For brick-style houses, residents are encouraged to tape the inside of their windows in a star shape, to prevent shattered, flying glass, and move their valubles to the highest level. It takes approximately 30 to 45 minutes for a person to put the panels over the windows. Miller suggests getting a neighbor’s help to cut that time in half. “We encourage people to find a neighbor and practice putting up the panels,”
Miller said. “That way they are confident in doing it and know how.” Residents who can’t find help, and are unable to put up their panels alone, can simply call maintenance. A crew will come over and assist in preparing their home. In addition, residents are also encouraged to take unsecured items inside the
TRI-COMMAND, PAGE 5
2008 Hurricane readiness Guide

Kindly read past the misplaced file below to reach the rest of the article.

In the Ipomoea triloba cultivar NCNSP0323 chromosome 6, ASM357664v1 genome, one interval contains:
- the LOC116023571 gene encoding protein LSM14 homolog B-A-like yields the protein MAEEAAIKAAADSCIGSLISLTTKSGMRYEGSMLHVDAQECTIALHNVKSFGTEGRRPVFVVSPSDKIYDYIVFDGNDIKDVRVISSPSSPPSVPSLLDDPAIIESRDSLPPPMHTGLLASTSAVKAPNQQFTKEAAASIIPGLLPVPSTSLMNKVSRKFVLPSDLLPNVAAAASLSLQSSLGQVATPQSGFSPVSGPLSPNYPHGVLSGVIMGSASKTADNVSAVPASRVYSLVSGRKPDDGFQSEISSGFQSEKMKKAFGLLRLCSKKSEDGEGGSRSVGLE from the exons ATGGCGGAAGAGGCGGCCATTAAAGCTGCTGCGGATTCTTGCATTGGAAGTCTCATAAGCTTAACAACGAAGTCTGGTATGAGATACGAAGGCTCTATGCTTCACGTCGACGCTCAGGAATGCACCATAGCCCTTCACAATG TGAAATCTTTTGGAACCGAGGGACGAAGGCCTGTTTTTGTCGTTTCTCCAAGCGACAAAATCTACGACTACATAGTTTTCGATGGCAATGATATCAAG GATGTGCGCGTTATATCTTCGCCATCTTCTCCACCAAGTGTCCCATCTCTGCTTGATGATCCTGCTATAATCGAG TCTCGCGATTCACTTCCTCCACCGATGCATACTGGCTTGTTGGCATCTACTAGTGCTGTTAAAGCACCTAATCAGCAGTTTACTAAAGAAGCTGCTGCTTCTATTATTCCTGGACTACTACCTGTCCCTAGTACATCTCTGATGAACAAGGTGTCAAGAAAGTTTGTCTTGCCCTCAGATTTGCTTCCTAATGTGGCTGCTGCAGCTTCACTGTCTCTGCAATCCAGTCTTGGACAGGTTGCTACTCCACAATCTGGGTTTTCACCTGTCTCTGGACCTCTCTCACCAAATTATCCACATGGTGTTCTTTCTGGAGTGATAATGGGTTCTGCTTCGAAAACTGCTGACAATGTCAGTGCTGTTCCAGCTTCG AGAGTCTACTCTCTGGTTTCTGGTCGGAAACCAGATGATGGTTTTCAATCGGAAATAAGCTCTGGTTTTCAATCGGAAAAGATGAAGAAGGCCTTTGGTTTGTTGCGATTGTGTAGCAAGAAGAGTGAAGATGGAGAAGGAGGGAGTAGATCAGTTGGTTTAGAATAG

Where to go, what to do should a hurricane hit the Lowcountry area
Marine Corps Air Station Beaufort
Understanding evacuation routes
The Beaufort area will be evacuated exclusively along U.S. 21 to U.S. 17. Approaching the U.S. 17 intersection in Gardens Corner, the left lane of U.S. 21 will have access to U.S. 17 South and will be directed to Exit 33 where motorists will be directed to use the right lane to access I-95 North and the left lane for I-95 South. The right lane will follow U.S. 17 North to Highway 303 toward Walterboro. Motorists wishing to travel toward the Hampton or Augusta area may turn right off U.S. 17 at Pocataligo onto U.S. 21 North to Yemassee and SC 68 West.
2008 Hurricane readiness Guide
Hurricane and tropical storm tracking chart
continued from page 3